Akalia Bostock, is a second-year exercise science student from Provo. Bostock managed to earn a victory for the 200 freestyle with a time of 1:54.93 in their game against the University of Idaho on January 29. Photo courtesy of Marketing & Communication University
The Dixie State University women’s swim team dominated the Idaho duel Jan. 29, winning the event by 32 points.
The team won two team events and seven individual events. As a team, they won the 200 medley relay and the 400 freestyle relay, and four team athletes won individual races.
Paulina Sansores, a first-year business management student from Querétaro, Mexico, won three of the individual races with outstanding times in each. Sansores won the 1,000 yard freestyle in 10:33.58, the 500 freestyle in 5:11.43 and the 200 IM in 2:10.39.
Sansores started swimming at the age of 4 as a safety mechanism. She discovered her love for swimming and eventually achieved DSU. Sansores said the transition was a long process, but she loves every moment.
When Sansores started swimming competitively, she mentally prepared herself for every competition to come. To relive the anxiety, stress, and pain she was in, Sansores looked at the day as if it were just an ordinary day. “I know I struggle in practice every time, I just have to remember it’s a race and I have to go fast,” Sansores said.
Fellow athlete Kyrie Nicolds, a senior psychology major from Ogden, won two of the individual races, including the 50 freestyle in 24.64 and the 100 freestyle in 53.77.
Nicold’s passion for swimming was born when she went on boat trips with her family. For her safety, she had no choice but to wear a life jacket, although she hated it. Nicolds made it her goal to prove to everyone that she didn’t need it.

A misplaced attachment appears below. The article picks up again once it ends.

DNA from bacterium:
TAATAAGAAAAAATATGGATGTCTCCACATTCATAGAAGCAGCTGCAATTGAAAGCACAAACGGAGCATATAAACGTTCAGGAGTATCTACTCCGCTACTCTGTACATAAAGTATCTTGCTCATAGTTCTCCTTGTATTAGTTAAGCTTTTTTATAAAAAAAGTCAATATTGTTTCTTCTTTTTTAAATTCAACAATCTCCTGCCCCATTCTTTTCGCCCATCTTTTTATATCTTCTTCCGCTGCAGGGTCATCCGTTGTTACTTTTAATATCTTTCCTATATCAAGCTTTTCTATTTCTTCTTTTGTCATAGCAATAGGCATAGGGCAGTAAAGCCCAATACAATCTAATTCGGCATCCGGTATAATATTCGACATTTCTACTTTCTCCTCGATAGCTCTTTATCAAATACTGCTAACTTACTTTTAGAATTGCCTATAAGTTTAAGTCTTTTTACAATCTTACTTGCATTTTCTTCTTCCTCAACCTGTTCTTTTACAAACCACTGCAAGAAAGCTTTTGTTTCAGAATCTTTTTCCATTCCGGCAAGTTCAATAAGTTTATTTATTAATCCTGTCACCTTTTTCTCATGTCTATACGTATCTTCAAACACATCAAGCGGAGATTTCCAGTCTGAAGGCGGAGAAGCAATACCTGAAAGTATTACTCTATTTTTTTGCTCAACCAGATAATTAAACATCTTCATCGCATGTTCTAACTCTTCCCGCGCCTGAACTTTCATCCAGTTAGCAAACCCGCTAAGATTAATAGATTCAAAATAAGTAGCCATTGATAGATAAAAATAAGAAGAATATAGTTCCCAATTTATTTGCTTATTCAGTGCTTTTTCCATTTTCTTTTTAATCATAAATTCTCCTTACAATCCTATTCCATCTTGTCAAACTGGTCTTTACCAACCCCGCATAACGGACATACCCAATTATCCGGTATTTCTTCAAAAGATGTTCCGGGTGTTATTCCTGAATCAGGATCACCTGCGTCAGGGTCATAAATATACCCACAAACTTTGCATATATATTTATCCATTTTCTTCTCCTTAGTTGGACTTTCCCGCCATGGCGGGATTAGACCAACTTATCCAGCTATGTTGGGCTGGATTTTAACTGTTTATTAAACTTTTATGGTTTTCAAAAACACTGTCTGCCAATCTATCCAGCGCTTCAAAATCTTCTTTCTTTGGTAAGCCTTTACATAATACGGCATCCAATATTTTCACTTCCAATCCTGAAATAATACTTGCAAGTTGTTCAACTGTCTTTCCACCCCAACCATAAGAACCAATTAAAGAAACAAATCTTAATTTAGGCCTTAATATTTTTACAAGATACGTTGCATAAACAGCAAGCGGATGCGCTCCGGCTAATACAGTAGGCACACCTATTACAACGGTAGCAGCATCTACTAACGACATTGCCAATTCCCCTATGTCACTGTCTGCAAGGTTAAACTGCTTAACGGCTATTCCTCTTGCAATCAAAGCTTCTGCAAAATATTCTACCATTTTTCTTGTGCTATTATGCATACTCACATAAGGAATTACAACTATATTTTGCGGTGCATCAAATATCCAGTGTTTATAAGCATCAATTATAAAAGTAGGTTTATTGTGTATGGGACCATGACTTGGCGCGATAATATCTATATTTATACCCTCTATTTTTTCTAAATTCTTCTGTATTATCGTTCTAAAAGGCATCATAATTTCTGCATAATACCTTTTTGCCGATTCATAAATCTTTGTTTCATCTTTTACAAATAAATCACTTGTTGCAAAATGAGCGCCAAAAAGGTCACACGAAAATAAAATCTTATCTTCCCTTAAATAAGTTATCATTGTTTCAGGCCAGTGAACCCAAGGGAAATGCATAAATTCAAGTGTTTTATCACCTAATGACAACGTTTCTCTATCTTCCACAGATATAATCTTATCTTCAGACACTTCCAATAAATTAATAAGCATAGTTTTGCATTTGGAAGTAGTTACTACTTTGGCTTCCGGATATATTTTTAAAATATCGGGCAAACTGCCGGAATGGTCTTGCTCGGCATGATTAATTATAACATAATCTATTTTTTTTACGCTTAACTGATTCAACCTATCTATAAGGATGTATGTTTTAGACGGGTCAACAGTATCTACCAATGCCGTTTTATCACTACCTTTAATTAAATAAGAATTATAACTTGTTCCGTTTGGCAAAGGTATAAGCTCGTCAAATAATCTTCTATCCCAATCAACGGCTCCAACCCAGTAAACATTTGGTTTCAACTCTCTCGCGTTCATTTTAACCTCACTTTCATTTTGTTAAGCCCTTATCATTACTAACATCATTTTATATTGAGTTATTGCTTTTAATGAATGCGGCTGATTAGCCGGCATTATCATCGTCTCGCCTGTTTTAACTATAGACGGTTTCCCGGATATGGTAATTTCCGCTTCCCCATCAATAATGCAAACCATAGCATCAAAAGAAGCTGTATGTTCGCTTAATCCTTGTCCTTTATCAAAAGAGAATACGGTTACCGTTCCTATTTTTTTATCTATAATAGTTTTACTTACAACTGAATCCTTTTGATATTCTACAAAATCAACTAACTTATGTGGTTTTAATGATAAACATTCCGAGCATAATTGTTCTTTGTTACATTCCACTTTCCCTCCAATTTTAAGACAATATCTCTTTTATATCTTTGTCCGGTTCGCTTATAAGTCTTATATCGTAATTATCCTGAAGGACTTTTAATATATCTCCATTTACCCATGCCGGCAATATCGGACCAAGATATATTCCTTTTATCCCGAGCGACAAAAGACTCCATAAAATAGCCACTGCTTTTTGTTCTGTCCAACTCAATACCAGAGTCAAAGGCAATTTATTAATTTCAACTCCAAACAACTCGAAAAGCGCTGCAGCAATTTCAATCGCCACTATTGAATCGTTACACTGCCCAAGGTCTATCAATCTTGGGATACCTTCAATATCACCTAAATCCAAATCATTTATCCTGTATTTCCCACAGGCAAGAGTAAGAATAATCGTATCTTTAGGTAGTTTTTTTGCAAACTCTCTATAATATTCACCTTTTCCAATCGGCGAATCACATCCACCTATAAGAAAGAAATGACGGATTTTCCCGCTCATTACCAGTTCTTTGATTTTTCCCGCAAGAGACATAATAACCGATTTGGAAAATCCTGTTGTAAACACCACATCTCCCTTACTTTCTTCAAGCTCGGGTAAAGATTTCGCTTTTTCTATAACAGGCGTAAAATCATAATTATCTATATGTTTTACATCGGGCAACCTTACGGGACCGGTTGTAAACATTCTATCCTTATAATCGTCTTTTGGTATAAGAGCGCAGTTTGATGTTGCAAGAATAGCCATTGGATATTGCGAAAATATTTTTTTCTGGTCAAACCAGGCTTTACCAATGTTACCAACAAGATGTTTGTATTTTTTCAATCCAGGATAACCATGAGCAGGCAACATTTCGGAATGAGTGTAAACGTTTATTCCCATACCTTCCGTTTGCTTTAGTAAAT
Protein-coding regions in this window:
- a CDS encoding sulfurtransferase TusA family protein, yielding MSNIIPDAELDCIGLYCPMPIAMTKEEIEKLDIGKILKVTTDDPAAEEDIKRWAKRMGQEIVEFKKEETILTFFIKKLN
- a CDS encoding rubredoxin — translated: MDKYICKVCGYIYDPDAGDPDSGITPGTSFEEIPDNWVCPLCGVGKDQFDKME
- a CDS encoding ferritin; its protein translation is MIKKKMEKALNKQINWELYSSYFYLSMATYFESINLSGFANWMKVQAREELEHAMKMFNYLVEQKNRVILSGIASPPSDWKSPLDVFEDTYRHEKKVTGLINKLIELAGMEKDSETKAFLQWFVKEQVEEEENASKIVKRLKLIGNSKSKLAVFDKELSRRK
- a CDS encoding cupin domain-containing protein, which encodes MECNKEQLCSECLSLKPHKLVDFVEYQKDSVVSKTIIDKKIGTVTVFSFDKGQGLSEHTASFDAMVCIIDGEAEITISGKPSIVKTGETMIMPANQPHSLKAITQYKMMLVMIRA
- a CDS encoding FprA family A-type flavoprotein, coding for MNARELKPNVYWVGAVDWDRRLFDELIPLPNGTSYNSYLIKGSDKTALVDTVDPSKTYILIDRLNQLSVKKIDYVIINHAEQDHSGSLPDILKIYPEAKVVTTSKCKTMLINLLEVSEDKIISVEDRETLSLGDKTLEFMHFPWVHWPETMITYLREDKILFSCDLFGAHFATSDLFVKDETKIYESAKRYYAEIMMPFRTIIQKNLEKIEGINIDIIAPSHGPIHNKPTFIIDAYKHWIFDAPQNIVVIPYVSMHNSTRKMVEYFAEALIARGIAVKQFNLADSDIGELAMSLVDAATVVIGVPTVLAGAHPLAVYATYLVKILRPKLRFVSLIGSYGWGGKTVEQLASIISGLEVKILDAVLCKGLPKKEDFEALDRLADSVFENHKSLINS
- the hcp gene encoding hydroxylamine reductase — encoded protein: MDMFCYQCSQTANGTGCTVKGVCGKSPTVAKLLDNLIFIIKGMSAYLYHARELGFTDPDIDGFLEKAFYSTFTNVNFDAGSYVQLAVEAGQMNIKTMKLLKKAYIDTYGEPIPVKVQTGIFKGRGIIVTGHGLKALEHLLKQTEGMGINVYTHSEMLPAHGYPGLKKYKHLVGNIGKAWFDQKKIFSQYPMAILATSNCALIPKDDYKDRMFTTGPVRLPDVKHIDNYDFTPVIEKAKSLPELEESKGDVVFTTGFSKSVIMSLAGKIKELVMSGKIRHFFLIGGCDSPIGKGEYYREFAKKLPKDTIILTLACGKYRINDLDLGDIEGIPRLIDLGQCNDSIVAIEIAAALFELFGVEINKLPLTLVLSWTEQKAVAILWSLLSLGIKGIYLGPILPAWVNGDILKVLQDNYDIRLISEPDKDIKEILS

“My dad said if I passed all levels of swimming lessons, I could take the life jacket off,” Nicolds said. “I took all the swimming lessons.”
As Nicolds pursues her passion as a senior on the DSU women’s swim team, she has prepared herself mentally to help her perform at her best. This includes going to bed early, taking a hot shower in the morning, and taking 15 minutes to think about your errands for the day.
Depending on his encounters, Nicolds prepares himself mentally a few days before and takes 2 hot showers in the morning. For more complex meetings such as conferences, she prepares a week or two in advance.
Akalia Bostock, a second-year exercise science student from Provo, took her victory in her individual race, the 200 freestyle with a time of 1:54.93.
Bostock started swimming at the age of six, when her parents placed her in a swim camp. The camp swim coach saw Bostock’s skills and potential and gave him the opportunity to compete on the team.
Bostock prepares herself mentally by visualizing her races, trusting the process, the training and the effort she puts in in training. Right before Bostock enters the block, she goes through a routine of slapping her thighs, hands, calves, and finally her back, to fully get into the right frame of mind.
DSU Women’s Swim Team Head Coach Dan Kesler said, “Swimming is a cumulative sport, and there is a lot of time and preparation that goes into each competition.
Kesler said one mental preparation he wants his athletes to think about before they start is thinking about doing their best and not stressing about anything else. Mental preparations and focus on the process, and getting a little better each day will go a long way.
Kesler said the goal for the rest of the season is to work hard in practice and continue to move up the conference standings in hopes of competing in the 2022 WAC Women’s Swimming Championships.
As the season draws to a close, the team will continue to work for each other and wrap up the regular season in Las Vegas, Nevada at the UNLV First Chance Invite on February 12.